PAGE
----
An Entirely New Route:
Great News! The Charm City Circulator is expanding its service. In addition to the three existing routes, there will now be an additional route serving Locust Point. The new route, the Banner Route, will provide free access to attractions such as The Inner Harbor, Federal Hill, The American Visionary Art Museum, The Baltimore Museum of Industry and Fort McHenry.
Courtesy of Baltimore City, a map showing the new Banner Route in blue.
The new route will celebrate the bicentennial of the successful defense of Baltimore’s Harbor from the British during the War of 1812. Apart from providing access to tourist attractions, the route will also link the downtown job market and shops along Fort Avenue to several thousand neighborhood residents. The route could, however, take greater advantage of the urban fabric: it currently follows the waterfront rather than serving the busy Fort Avenue corridor. The route also misses the opportunity to connect with the circulator’s free water taxi route connecting Fells Point and Canton.
A map showing the location of Tide Point and the water taxi connections available
Unfortunately, the Under Armour Headquarters at Tide Point, home to around 1,200 employees, will not be directly served by the circulator’s new route.
A view of Tide Point, the former factory for Tide and current headquarters of Under Armour, courtesy of the Baltimore Sun
Despite the lack of direct connectivity and apparent missed opportunities, the new route will still make many businesses walkable. As the primary purpose the Banner Route is to provide access to Fort McHenry, the route follows the quickest route to its end point. However, there is always the possibility that if the route can get more funding, it will be adjusted to include larger sections of Fort Avenue or to connect with Tide Point.
An Expanded Purple Route:
In the State of the City address, delivered on February 13th 2012, Mayor Stephanie Rawlings-Blake made an exciting proposal to expand upon the existing Purple Route. She proposed extending service up to Johns Hopkins University’s Homewood Campus at 33rd Street.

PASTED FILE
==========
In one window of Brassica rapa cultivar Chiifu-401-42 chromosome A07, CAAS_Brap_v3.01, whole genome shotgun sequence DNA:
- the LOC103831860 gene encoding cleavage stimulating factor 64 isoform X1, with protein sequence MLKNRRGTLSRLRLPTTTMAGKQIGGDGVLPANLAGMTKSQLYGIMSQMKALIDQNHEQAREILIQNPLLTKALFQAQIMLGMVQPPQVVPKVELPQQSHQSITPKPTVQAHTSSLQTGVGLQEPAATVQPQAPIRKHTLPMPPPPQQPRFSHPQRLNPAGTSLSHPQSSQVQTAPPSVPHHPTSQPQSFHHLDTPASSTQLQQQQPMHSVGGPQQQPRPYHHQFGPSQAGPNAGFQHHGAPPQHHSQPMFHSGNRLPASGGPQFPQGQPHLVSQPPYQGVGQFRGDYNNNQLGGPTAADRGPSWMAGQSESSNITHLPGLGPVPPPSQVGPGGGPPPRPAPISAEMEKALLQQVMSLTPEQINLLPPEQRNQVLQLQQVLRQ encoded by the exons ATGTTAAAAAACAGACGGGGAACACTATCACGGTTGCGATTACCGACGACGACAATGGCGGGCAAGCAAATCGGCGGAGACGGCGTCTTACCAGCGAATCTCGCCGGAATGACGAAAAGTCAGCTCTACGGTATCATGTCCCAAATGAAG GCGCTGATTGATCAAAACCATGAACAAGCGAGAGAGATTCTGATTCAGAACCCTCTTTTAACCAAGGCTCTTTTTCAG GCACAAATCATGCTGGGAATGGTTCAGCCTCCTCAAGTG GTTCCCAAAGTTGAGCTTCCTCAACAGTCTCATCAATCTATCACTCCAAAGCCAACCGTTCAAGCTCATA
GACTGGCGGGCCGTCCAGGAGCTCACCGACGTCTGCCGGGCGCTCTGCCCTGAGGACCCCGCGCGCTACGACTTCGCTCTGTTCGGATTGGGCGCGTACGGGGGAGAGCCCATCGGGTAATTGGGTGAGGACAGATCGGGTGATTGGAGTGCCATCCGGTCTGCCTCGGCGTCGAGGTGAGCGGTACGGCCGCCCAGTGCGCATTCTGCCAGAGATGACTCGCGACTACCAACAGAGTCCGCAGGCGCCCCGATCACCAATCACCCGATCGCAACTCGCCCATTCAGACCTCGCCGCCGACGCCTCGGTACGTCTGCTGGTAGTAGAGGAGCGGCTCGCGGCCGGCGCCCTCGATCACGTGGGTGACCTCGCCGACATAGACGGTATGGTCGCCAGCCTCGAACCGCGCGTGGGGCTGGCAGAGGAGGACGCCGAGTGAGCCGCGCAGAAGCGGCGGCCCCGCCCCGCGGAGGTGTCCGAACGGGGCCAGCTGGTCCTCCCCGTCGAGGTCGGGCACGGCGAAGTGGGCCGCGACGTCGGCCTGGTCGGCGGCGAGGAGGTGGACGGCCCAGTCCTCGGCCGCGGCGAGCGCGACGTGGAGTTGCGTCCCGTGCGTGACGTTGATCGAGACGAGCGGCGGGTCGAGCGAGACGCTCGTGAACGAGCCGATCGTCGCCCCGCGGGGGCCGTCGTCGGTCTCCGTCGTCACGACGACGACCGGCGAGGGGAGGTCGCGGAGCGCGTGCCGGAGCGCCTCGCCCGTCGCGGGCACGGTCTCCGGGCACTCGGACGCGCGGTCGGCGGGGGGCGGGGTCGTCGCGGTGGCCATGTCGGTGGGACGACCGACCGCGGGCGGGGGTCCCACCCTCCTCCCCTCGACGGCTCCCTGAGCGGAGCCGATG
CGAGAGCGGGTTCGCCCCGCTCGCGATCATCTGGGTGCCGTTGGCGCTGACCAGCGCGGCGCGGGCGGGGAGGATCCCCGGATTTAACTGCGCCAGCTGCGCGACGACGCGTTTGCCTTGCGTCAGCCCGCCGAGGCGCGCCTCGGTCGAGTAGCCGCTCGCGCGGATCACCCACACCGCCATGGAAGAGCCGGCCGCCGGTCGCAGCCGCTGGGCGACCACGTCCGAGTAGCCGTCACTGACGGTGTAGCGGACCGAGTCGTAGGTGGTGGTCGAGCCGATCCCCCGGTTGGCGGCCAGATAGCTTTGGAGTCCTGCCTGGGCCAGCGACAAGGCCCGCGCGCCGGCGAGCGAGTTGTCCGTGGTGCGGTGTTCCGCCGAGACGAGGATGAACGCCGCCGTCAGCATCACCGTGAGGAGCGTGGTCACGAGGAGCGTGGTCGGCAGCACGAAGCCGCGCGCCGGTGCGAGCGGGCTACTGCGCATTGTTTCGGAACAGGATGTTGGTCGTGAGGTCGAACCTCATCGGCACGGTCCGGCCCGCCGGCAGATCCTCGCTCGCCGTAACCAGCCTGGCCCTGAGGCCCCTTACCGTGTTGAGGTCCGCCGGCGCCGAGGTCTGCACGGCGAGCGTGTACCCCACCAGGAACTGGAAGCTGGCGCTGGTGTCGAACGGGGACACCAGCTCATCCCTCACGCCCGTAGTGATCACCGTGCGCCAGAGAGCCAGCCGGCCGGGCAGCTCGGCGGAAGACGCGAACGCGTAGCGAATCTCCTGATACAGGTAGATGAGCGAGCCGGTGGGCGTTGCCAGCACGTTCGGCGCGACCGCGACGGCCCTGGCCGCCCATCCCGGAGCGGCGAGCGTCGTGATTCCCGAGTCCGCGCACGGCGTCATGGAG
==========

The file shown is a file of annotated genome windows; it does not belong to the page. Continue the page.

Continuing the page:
The Purple Route currently connects Penn Station, Mt. Vernon, Downtown Baltimore and Federal Hill
This proposal fits in perfectly with one of Bmore Urban’s core goals for the City: make its academic institutions, particularly Colleges and Universities, more accessible to restaurants, shopping and nightlife. It would be a great way to get the students currently living in the City to take greater advantage of the City’s resources, provide a boost to local businesses and, hopefully, get people new to Baltimore out to experience all the City has to offer. Johns Hopkins already has a shuttle running between its Homewood Campus, Peabody Conservatory and East Baltimore Campuses. However, the circulator would offer additional connections south of Centre Street, where the Johns Hopskins Shuttle turns east, and expand the options available to students leaving campus for extracurricular reasons.
A map of route that the Johns Hopkins' Shuttle takes: at the point where the shuttle's route turns East, the Purple Route would continue south
Expanded service would also make the incredible art collection at the Baltimore Museum of Art more accesible to tourists and City residents alike.
The BMA boasts 90,000 works of art including the "largest holding of works by Henri Matisse in the world, as well as masterpieces by Pablo Picasso, Paul Cézanne, and Vincent van Gogh". The museum is also free to visitors.
Access to the fresh food available year round at the Waverly Farmers Market is also especially important due to the large number City residents without it. The Farmers Market takes place on Saturday mornings and would be only a few blocks away from the Purple Route.
Fresh food being sold at the Waverly Farmers Market
Charles Village, the neighborhood east and south of Hopkins’ Homewood Campus, is also home a to a sizable population unaffiliated with Hopkins. Providing access to this fairly densely populated corridor could help bring even more people and jobs downtown.
Looking North from the corner of St. Paul Street and 31st Street: St. Paul Street is the main commercial street in Charles Village and southbound thoroughfare connecting the area to Downtown Baltimore.
The Circulator already does a great job moving people around. As of January 2012, the three existing lines of the Circulator carried almost 10,000 people a day, removing thousands of automotive trips from local roads. With expanded service, that number will likely rise by several thousand riders a day.
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